I really enjoyed reading “Great Hatred, the Assassination of Field Marshal Sir Henry Wilson MP” by Irish Times journalist Ronan McGreevy.
Henry Wilson was assassinated on 22 June 1922 outside his London home.
A truce in hostilities between the IRB/IRA and the UK had been agreed in July 1921 and was still in force in June 1922.
A constitution for the Irish Free State, based on the Treaty of December 1921 agreed between Irish and British delegations including Michael Collins and David Lloyd George, had been published on 16 June 1922, a week before the assassination of Henry Wilson.
Wilson was disliked in Ireland, but he was revered in England. He was considered there to have been a key figure in the allied military strategy that saved France in the Great War.
Henry Wilson had been born and raised in Currygrane, near Ballinalee in Co Longford, on a large farm. His family had come to Longford from Ulster in an earlier generation, and Wilson felt himself to be an Ulster man more than a Longford man. David Trimble came from similar Longford stock.
The men who killed Henry Wilson were Reginald Dunne and Joseph O Sullivan.
Both were native born Londoners of Irish ancestry, and had been active members of the IRB. In London they grew up in deeply Irish culture.
The Supreme Commander of the IRB, at the time of the assassination, was Michael Collins, who was simultaneouslyalso President of Provisional Government of the Irish Free State.
Meanwhile, IRA members opposed to the Treaty and to the Provisional Government, had occupied the Four Courts in Dublin, and other strong points around the country. This was an unsustainable situation for the new state, from a law and order point of view.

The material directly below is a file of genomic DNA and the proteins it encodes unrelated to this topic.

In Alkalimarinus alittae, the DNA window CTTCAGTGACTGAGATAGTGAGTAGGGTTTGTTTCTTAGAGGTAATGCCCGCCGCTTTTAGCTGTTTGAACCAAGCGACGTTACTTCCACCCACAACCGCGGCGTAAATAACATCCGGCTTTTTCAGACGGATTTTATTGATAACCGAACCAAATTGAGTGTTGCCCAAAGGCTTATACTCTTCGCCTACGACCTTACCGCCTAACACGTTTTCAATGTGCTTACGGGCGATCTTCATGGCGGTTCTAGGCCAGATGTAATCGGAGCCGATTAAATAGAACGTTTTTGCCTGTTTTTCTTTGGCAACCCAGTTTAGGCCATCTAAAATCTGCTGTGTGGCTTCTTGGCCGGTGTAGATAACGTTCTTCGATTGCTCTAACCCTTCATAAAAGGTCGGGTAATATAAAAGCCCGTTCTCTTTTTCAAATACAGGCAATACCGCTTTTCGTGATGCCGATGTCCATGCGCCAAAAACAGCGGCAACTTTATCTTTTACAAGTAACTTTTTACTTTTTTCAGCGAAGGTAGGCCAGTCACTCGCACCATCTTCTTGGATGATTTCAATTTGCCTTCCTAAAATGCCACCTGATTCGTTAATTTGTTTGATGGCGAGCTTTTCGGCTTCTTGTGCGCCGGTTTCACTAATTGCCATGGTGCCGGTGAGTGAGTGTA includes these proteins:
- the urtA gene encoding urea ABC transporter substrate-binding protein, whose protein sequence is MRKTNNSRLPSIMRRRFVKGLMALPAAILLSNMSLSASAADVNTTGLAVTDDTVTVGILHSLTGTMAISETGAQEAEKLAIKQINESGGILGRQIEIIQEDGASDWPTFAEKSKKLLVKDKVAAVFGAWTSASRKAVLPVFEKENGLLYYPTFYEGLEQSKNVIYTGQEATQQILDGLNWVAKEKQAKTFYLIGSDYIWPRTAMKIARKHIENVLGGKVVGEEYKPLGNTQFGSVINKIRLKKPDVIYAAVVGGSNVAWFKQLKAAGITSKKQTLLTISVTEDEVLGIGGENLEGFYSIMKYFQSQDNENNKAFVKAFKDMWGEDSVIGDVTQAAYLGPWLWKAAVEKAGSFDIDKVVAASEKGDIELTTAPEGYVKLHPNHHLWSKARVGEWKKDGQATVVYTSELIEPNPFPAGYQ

When news of the assassination broke, the immediate assumption in British government circles was that it had been ordered by these anti Treaty forces. McGreevy dismisses this theory.
Another theory was that there had been a standing order from the IRB to assassinate Wilson, and that this had not been withdrawn, notwithstanding the truce and the Treaty. McGreevy does not believe this theory either.
He says O Sullivan and Dunne were scrupulous followers of military discipline who would not have acted on a free lance basis, without clear and current orders.
The author concludes the assassination was actually authorised by Michael Collins himself, in his capacity as commander of the IRB. There is no written evidence of this , as the IRB was a highly secretive society, and left no paper trails.
Why might Collins have issued such an order?
Wilson, who had just retired from the Army, had taken on a role as military advisor to the Northern Ireland (NI) Government. He had recently become a Unionist MP.
During this time NI security forces had colluded in attacks on Catholics. Apparently Wilson was not involved, and was noteven in Northern Ireland for much of the period. Wilson’s political opinions were, however, well known and highly bigoted. In 1914, as a serving soldier, he had colluded with the Tory Opposition in an attempt to block Home Rule .
But none of these things would seem to rise to a level that would justify the authorisation of an assassination, in 1922during a truce, and while a peace Treaty was in course of ratification.
Collins’ top role in the IRB is very hard to reconcile with his Presidency of the Provisional Government of the Free State.
In this short review, I have focussed on one just one aspect of this multilayered story.
McGreevy gives a sympathetic account of the Wilson, Dunne and O Sullivan families, and their changing fortunes. Heexplains the shifting politics of the time, and of the friendly links between the Wilson family, and their Longford neighbour, General Sean McEoin, “The Blacksmith of Ballinalee”.
Reading this book, I am reinforced in my view that once the gun is introduced into Irish politics, it is very hard to get it out again.